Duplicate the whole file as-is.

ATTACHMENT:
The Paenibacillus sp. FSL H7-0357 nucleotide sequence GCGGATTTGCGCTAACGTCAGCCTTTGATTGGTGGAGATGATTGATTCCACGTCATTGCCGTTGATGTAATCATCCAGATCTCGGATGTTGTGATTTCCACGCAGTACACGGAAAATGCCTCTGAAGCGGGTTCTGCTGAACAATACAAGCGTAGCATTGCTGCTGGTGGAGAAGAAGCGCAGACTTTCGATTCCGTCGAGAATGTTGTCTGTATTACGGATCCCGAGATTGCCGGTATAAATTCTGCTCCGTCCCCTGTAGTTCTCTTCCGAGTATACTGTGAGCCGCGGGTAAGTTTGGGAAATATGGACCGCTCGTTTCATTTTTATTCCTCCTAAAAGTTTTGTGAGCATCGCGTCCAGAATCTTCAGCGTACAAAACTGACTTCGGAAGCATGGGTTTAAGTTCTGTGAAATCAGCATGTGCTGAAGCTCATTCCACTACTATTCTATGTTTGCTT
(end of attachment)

The Paenibacillus sp. FSL H7-0357 nucleotide sequence GCGGATTTGCGCTAACGTCAGCCTTTGATTGGTGGAGATGATTGATTCCACGTCATTGCCGTTGATGTAATCATCCAGATCTCGGATGTTGTGATTTCCACGCAGTACACGGAAAATGCCTCTGAAGCGGGTTCTGCTGAACAATACAAGCGTAGCATTGCTGCTGGTGGAGAAGAAGCGCAGACTTTCGATTCCGTCGAGAATGTTGTCTGTATTACGGATCCCGAGATTGCCGGTATAAATTCTGCTCCGTCCCCTGTAGTTCTCTTCCGAGTATACTGTGAGCCGCGGGTAAGTTTGGGAAATATGGACCGCTCGTTTCATTTTTATTCCTCCTAAAAGTTTTGTGAGCATCGCGTCCAGAATCTTCAGCGTACAAAACTGACTTCGGAAGCATGGGTTTAAGTTCTGTGAAATCAGCATGTGCTGAAGCTCATTCCACTACTATTCTATGTTTGCTT